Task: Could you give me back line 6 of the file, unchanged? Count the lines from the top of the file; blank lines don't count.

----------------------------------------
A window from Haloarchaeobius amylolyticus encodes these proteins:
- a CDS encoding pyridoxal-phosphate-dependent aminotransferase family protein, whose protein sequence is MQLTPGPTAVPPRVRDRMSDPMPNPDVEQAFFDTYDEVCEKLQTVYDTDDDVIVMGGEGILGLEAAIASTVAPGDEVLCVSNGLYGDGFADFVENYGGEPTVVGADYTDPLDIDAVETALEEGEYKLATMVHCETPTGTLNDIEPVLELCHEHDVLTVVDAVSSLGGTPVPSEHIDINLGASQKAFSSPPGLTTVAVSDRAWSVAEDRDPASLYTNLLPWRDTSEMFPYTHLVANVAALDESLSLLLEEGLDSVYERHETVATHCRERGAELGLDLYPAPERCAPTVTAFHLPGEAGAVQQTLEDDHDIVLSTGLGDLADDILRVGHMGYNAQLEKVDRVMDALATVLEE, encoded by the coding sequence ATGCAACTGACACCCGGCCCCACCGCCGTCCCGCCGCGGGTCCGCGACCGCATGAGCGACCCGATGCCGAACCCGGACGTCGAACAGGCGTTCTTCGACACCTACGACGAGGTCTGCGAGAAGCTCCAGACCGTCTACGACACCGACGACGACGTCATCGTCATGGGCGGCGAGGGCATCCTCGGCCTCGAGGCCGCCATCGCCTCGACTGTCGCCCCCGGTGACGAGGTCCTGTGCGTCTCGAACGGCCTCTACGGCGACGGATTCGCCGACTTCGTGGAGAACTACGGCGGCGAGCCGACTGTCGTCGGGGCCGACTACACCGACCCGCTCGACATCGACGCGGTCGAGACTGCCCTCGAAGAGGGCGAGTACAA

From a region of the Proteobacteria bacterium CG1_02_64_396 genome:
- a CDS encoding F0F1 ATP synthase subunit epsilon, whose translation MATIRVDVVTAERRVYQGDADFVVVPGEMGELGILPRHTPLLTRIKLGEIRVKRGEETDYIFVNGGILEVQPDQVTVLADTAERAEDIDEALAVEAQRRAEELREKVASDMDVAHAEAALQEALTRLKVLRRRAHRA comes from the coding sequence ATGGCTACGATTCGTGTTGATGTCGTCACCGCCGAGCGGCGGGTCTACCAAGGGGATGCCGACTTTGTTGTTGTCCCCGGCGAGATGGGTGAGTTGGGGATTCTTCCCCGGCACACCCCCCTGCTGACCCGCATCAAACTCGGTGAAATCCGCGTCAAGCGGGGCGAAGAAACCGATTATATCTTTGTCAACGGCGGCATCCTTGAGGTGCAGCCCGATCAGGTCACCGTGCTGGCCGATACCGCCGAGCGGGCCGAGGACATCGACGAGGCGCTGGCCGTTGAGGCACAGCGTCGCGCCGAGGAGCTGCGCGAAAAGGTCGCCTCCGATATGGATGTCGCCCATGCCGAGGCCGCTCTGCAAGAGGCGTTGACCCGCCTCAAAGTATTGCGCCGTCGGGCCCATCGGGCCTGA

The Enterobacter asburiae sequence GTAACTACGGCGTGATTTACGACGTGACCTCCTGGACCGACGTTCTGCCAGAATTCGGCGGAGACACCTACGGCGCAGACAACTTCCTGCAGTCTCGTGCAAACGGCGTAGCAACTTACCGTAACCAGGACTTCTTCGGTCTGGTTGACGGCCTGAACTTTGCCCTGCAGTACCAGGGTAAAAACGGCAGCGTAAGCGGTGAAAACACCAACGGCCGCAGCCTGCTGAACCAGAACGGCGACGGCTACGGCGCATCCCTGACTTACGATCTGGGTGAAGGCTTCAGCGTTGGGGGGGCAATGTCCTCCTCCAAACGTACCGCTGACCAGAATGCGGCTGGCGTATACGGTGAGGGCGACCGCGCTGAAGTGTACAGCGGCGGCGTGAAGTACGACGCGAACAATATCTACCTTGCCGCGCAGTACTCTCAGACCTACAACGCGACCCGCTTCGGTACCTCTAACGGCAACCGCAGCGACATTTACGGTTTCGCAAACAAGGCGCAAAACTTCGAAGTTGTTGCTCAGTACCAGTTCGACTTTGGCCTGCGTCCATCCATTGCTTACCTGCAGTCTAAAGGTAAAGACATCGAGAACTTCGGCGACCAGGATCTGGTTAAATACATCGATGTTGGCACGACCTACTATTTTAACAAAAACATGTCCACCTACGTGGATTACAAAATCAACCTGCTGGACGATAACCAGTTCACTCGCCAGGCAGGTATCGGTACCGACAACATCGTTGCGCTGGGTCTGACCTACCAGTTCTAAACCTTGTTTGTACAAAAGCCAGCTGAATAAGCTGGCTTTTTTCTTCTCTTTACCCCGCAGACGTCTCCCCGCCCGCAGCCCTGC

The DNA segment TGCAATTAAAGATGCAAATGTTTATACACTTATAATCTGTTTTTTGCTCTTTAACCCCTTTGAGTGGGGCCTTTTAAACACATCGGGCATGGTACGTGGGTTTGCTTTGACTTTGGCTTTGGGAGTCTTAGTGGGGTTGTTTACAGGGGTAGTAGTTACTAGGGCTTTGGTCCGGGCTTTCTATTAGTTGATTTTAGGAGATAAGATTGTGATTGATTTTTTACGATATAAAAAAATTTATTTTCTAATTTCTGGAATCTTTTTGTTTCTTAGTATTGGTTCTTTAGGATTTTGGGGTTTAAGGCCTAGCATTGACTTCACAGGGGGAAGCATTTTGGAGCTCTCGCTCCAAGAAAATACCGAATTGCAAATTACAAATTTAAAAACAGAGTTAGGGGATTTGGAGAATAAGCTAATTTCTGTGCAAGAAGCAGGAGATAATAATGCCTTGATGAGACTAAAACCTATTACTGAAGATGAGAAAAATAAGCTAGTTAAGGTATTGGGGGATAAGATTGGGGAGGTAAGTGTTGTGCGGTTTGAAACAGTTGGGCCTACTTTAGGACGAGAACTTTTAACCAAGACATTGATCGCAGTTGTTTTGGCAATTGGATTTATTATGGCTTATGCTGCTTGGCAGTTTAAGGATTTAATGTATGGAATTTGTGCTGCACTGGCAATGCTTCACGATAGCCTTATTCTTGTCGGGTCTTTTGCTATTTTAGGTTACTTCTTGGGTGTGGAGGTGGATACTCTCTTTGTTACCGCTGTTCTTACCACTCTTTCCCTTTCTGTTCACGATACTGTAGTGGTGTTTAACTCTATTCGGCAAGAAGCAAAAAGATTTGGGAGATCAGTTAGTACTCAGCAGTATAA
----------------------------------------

The DNA segment TGCAATTAAAGATGCAAATGTTTATACACTTATAATCTGTTTTTTGCTCTTTAACCCCTTTGAGTGGGGCCTTTTAAACACATCGGGCATGGTACGTGGGTTTGCTTTGACTTTGGCTTTGGGAGTCTTAGTGGGGTTGTTTACAGGGGTAGTAGTTACTAGGGCTTTGGTCCGGGCTTTCTATTAGTTGATTTTAGGAGATAAGATTGTGATTGATTTTTTACGATATAAAAAAATTTATTTTCTAATTTCTGGAATCTTTTTGTTTCTTAGTATTGGTTCTTTAGGATTTTGGGGTTTAAGGCCTAGCATTGACTTCACAGGGGGAAGCATTTTGGAGCTCTCGCTCCAAGAAAATACCGAATTGCAAATTACAAATTTAAAAACAGAGTTAGGGGATTTGGAGAATAAGCTAATTTCTGTGCAAGAAGCAGGAGATAATAATGCCTTGATGAGACTAAAACCTATTACTGAAGATGAGAAAAATAAGCTAGTTAAGGTATTGGGGGATAAGATTGGGGAGGTAAGTGTTGTGCGGTTTGAAACAGTTGGGCCTACTTTAGGACGAGAACTTTTAACCAAGACATTGATCGCAGTTGTTTTGGCAATTGGATTTATTATGGCTTATGCTGCTTGGCAGTTTAAGGATTTAATGTATGGAATTTGTGCTGCACTGGCAATGCTTCACGATAGCCTTATTCTTGTCGGGTCTTTTGCTATTTTAGGTTACTTCTTGGGTGTGGAGGTGGATACTCTCTTTGTTACCGCTGTTCTTACCACTCTTTCCCTTTCTGTTCACGATACTGTAGTGGTGTTTAACTCTATTCGGCAAGAAGCAAAAAGATTTGGGAGATCAGTTAGTACTCAGCAGTATAA